But anyway...that's really neither here nor there because today is Valentine's Day and most likely you are here reading because of the title of the post which, most likely, means it has snuck up on you (either that or you're just a loyal reader and we *love* you for that). Anyway, if there's a person/people/whatever walking around today with hearts in their eyes and a bounce in their step because they just know you're going to do something sweet for them, I--the anti-valentine--am here to help.

There's a meal that we eat from time to time and, at least for my part, it's not only because it's delicious but also because it reminds me of the early days of John+Rachel, back when we went to the grocery store every day to pick out dinner, back when we lived in a studio apartment, back when there were no kids or kittens...ahhh, back in the good old days. It's really phenomenally simple but it's just decadent enough to feel out of the everyday, to feel a little bit special. Turn it into an impromptu picnic on the living room floor with some candles and wine (and hey, if you've got a little time, some homemade peanut butter can do it!) and everyone will be feeling love-ly in no time.

Here's what you need:
1 fresh baguette
1 heirloom tomato, sliced
1 small red onion, sliced very thin
arugula (2 handfuls? I don't know...)
balsamic vinegar
very thinly sliced rare roast beef (or skip this for a vegetarian's scrumptious either way)
blue cheese
salt and fresh pepper

Here's what you do:
Slice baguette in half and then into pieces roughly 6 inches long. Drizzle with balsamic vinegar. Pile arugula and onion and top with tomato. Fold roast beef on top and sprinkle salt over. Crumble blue cheese before a dash of fresh pepper. Eat and watch the sparks fly.

Thursday, February 10, 2011

Soup Anyone?

Lest people think Rachel and I are only obsessed with desserts and sugar, I thought I'd put up this tasty, easy soup that I made the other night for dinner. I served it with a frittata and life was good all the way around.

Roasted Tomato Black Bean Soup
serves about 6

7 tomatoes, cut into quarters
1 large onion, cut into about 6 pieces
3 cloves of garlic, whole
about 2 tablespoons of olive oil
salt and pepper to taste
2 15-ounce cans of black beans, drained and rinsed
4-5 cups broth, veggie or chicken (how much depends on how soupy you like your soups)
1-2 teaspoons chili powder
1-2 teaspoons cumin
1 teaspoon garlic powder

Heat the oven to 350 degrees. Place the tomatoes, onion and garlic into a large bowl and toss with the olive oil and salt/pepper. Place on a baking pan and roast for about 30 minutes until the tomatoes are soft and the onions are beginning to brown slightly. Garlic should be soft too.

Meanwhile drain and rinse the beans. When the tomatoes are done, place them in a large saucepan with the beans, spices and broth. Let simmer for about 10 minutes. Then place in the blender in batches and puree. Add a little fresh cilantro if you're so inclined and you're ready to go.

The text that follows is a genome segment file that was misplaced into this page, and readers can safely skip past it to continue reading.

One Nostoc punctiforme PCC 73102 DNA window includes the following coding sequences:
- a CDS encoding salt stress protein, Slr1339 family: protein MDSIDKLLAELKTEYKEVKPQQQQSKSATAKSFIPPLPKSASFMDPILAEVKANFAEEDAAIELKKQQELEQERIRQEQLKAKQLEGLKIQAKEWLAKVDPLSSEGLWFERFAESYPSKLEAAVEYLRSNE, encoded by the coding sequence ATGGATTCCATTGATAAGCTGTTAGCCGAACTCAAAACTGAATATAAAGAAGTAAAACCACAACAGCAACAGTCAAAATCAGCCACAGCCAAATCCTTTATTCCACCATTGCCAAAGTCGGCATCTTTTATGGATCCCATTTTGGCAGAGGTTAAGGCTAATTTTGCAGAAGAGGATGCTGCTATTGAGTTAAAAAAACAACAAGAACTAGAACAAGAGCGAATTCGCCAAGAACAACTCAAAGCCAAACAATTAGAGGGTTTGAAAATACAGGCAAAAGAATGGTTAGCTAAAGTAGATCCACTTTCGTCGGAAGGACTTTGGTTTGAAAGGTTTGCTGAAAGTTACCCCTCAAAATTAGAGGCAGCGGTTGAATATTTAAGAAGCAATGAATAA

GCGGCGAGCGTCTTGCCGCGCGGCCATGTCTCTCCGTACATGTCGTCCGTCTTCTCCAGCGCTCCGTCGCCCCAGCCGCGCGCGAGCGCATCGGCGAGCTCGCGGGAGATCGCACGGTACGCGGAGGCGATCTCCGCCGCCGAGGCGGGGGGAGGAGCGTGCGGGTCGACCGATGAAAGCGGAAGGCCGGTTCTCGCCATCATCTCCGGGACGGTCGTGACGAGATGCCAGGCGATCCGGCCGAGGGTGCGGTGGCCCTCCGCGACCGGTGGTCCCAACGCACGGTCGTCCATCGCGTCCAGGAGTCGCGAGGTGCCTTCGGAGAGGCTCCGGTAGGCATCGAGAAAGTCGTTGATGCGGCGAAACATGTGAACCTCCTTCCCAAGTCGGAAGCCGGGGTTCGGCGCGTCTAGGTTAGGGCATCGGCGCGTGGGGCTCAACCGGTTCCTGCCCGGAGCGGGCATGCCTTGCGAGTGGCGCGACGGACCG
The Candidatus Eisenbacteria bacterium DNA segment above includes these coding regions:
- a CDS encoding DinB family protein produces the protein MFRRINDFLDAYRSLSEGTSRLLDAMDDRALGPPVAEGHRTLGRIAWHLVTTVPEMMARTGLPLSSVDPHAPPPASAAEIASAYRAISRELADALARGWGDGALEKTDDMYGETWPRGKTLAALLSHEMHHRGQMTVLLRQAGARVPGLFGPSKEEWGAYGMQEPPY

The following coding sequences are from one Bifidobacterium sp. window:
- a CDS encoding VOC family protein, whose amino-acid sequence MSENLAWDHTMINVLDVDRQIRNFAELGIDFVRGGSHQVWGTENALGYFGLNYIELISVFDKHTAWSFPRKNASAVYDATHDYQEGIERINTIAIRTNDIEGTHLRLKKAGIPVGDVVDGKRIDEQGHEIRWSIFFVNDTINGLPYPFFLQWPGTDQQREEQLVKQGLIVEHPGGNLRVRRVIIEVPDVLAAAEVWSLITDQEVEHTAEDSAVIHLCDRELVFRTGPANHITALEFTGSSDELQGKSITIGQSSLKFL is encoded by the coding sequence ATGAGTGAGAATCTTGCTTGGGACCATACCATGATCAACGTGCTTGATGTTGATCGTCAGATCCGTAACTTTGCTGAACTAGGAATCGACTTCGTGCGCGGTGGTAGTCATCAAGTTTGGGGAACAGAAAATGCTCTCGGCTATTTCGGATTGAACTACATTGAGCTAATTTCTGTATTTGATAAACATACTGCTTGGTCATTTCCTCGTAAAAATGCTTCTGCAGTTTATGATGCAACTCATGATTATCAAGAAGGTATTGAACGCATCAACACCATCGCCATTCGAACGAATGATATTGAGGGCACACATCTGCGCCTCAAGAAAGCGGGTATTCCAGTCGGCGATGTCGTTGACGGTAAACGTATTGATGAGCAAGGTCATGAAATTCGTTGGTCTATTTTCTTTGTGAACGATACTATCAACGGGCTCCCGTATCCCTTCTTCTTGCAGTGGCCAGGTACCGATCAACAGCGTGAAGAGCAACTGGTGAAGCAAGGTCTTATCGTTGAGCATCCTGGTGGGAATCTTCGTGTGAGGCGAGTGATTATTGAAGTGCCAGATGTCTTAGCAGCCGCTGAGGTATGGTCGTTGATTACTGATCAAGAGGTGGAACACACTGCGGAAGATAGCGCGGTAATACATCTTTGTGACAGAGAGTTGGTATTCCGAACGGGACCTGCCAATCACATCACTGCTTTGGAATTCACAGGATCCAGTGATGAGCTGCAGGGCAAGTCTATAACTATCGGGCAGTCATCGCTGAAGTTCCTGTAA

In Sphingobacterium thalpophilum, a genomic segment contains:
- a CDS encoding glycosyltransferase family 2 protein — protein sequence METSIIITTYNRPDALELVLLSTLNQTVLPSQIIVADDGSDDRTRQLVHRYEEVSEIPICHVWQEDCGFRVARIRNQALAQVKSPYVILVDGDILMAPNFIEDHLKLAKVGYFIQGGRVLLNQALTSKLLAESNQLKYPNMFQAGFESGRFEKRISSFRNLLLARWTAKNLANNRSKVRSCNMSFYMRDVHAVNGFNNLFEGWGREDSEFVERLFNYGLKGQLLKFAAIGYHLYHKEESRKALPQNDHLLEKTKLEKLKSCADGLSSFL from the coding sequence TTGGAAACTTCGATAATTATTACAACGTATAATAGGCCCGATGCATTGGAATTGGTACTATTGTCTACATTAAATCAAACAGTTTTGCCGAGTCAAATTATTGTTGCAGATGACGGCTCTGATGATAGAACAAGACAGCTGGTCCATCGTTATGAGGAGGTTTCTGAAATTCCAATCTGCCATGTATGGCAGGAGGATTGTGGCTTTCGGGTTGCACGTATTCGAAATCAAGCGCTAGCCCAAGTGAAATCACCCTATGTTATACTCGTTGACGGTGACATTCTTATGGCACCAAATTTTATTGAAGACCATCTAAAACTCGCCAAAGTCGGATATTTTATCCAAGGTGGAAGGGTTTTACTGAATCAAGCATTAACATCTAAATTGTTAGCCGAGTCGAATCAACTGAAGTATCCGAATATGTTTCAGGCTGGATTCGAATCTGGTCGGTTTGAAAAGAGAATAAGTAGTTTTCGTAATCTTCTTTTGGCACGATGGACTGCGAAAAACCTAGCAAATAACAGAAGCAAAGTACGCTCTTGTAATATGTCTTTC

What's your favorite go-to soup for supper?

Wednesday, February 9, 2011

Operation Perfect Peanut Butter Cups

Rachel here-

So, as my mom posted about yesterday (click here), I have been--no wait, I am--on a mission to make perfect homemade peanut butter cups.

I've come a long way since my first batch, but I haven't quite nailed it yet. My mom wants the chocolate a little darker, my brother wants the peanut butter a little creamier, and John wants the peanut butter to be a little bit sweeter. I'm not sure I completely agree with them all, but the quest clearly continues. I won't have made perfect peanut butter cups until somebody agrees with me that I have is the way I'm figuring it.

Anyway, the good news--besides the fact that I can consume pounds of chocolate and peanut butter without any issue (before I made the batch I sent my mom I had already made a few trial batches...I kept telling my friend Shirley I'd share them with her but that never happened...I cannot cohabitate with peanut butter cups for very long, whether they're perfect or not)--is that these are insanely easy.

Make some peanut butter (or don't! Just use your favorite kind from the store...I won't tell). To make a dozen large peanut butter cups, melt 16 ounces of chocolate. I used a 50/50 mix of milk chocolate and bittersweet, ultimately trying to make a sweeter chocolate instead of a sweeter peanut butter because I really like the peanut butter I've been making as it is. As the chocolate is melting, line a muffin tin with paper liners. Coat the bottom of each muffin cup with a thin layer of chocolate and place tin in the fridge until chocolate solidifies (this is pretty quick, though varies depending on the thickness of your chocolate layer). When chocolate base layer is hard, form peanut butter into circles that are flat on the top and bottom and slightly smaller than the layer of chocolate they're resting on (this is key for getting chocolate down all of the sides). I used really generous tablespoons of peanut butter for mine, but the nice thing about making these is you can make them in whatever chocolate to peanut butter ratio suits you. Pour chocolate over the top, doing your best to get it to drip down on all sides. Place in the fridge again until solidified and then taste to make sure all is well (it will be, I promise).

I've already got ideas for variations. Cashew butter? Orange zest or sea salt on top? This could clearly become an obsession. I'll keep you all posted.

Are there any variations that sound good to you? Have you ever tried and tried and tried until you've perfected a recipe? Do you have any tips on making peanut butter cups?